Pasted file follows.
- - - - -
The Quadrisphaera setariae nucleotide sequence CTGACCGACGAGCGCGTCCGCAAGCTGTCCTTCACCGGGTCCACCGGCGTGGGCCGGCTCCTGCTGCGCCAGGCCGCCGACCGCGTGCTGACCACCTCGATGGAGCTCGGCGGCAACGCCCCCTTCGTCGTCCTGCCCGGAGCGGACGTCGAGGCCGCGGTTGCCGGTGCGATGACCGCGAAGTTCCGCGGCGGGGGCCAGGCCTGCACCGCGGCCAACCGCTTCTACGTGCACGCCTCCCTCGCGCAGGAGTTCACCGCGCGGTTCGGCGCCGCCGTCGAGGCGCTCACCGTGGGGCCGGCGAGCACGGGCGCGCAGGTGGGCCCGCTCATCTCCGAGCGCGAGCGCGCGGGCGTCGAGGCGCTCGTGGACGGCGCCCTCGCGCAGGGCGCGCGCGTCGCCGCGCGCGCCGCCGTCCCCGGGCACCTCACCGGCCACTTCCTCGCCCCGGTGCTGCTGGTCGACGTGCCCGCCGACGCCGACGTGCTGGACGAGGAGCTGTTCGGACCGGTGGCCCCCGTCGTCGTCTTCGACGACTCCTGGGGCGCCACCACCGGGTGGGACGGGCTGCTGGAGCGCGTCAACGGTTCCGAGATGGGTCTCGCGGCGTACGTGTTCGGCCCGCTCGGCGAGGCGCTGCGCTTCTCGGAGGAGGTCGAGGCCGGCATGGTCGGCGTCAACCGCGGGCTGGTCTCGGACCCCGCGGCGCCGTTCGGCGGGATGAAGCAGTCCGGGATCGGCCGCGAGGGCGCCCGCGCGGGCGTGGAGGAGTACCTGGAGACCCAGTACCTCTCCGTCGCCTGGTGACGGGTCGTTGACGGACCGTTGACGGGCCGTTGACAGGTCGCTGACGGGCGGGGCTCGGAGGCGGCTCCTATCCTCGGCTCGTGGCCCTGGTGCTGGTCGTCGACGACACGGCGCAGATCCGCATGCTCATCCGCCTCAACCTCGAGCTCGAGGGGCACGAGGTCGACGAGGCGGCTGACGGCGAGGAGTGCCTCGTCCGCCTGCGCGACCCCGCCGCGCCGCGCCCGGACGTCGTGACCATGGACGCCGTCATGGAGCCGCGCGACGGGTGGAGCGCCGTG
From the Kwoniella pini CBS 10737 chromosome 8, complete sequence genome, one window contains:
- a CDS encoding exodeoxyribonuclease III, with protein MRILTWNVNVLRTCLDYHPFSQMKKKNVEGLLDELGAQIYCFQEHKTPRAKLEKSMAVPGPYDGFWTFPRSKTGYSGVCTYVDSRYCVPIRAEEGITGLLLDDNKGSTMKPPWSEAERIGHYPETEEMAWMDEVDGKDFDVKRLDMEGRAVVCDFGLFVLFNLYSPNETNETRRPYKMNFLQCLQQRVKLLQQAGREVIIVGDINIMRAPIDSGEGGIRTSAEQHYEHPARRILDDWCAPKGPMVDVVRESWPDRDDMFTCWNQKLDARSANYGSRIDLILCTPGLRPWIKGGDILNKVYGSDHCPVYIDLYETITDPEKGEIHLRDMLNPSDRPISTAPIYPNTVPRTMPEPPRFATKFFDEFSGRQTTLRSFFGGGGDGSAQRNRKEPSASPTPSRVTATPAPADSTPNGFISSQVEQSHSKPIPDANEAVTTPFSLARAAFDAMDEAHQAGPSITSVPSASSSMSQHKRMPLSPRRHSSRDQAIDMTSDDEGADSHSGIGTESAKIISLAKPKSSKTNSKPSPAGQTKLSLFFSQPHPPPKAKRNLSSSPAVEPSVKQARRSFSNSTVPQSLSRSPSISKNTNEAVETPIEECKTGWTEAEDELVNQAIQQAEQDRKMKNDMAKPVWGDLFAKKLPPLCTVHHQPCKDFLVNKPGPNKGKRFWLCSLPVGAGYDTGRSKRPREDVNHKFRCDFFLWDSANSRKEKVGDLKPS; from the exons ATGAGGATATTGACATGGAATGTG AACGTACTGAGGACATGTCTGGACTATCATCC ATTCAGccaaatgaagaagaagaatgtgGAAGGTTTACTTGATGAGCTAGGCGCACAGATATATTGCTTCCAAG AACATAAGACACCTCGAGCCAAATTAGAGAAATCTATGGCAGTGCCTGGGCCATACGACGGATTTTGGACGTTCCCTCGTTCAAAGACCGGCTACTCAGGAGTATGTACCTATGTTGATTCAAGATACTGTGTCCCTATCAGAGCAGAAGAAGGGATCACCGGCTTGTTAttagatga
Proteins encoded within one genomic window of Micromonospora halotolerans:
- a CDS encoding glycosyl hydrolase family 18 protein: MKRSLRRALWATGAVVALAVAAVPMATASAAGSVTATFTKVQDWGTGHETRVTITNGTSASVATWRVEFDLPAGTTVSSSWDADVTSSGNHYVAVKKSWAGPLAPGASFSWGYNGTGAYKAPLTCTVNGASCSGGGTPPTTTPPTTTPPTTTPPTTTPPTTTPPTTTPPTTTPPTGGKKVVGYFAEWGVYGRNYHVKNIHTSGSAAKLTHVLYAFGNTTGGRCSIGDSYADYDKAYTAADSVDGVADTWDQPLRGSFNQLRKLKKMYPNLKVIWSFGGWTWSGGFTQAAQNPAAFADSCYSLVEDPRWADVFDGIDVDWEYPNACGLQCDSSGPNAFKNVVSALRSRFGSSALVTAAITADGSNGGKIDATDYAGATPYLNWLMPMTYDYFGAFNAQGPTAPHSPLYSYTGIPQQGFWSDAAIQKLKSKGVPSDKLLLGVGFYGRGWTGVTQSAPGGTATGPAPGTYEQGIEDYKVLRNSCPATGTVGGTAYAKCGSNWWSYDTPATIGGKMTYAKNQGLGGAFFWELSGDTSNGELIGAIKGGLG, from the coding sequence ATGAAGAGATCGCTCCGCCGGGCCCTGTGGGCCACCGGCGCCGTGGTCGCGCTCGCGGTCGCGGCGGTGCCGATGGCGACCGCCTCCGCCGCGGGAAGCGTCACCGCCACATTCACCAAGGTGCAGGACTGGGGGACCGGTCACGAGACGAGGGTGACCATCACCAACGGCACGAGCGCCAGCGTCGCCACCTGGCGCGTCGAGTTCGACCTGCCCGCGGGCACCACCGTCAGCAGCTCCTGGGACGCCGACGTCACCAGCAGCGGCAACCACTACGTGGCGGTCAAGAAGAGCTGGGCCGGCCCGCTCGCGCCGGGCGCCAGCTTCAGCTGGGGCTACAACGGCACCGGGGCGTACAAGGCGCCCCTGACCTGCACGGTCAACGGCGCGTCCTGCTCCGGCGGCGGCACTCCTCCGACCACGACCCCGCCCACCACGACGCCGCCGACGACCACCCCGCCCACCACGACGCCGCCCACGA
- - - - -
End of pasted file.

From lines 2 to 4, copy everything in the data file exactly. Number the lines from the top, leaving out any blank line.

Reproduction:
From the Kwoniella pini CBS 10737 chromosome 8, complete sequence genome, one window contains:
- a CDS encoding exodeoxyribonuclease III, with protein MRILTWNVNVLRTCLDYHPFSQMKKKNVEGLLDELGAQIYCFQEHKTPRAKLEKSMAVPGPYDGFWTFPRSKTGYSGVCTYVDSRYCVPIRAEEGITGLLLDDNKGSTMKPPWSEAERIGHYPETEEMAWMDEVDGKDFDVKRLDMEGRAVVCDFGLFVLFNLYSPNETNETRRPYKMNFLQCLQQRVKLLQQAGREVIIVGDINIMRAPIDSGEGGIRTSAEQHYEHPARRILDDWCAPKGPMVDVVRESWPDRDDMFTCWNQKLDARSANYGSRIDLILCTPGLRPWIKGGDILNKVYGSDHCPVYIDLYETITDPEKGEIHLRDMLNPSDRPISTAPIYPNTVPRTMPEPPRFATKFFDEFSGRQTTLRSFFGGGGDGSAQRNRKEPSASPTPSRVTATPAPADSTPNGFISSQVEQSHSKPIPDANEAVTTPFSLARAAFDAMDEAHQAGPSITSVPSASSSMSQHKRMPLSPRRHSSRDQAIDMTSDDEGADSHSGIGTESAKIISLAKPKSSKTNSKPSPAGQTKLSLFFSQPHPPPKAKRNLSSSPAVEPSVKQARRSFSNSTVPQSLSRSPSISKNTNEAVETPIEECKTGWTEAEDELVNQAIQQAEQDRKMKNDMAKPVWGDLFAKKLPPLCTVHHQPCKDFLVNKPGPNKGKRFWLCSLPVGAGYDTGRSKRPREDVNHKFRCDFFLWDSANSRKEKVGDLKPS; from the exons ATGAGGATATTGACATGGAATGTG AACGTACTGAGGACATGTCTGGACTATCATCC ATTCAGccaaatgaagaagaagaatgtgGAAGGTTTACTTGATGAGCTAGGCGCACAGATATATTGCTTCCAAG AACATAAGACACCTCGAGCCAAATTAGAGAAATCTATGGCAGTGCCTGGGCCATACGACGGATTTTGGACGTTCCCTCGTTCAAAGACCGGCTACTCAGGAGTATGTACCTATGTTGATTCAAGATACTGTGTCCCTATCAGAGCAGAAGAAGGGATCACCGGCTTGTTAttagatga
Proteins encoded within one genomic window of Micromonospora halotolerans: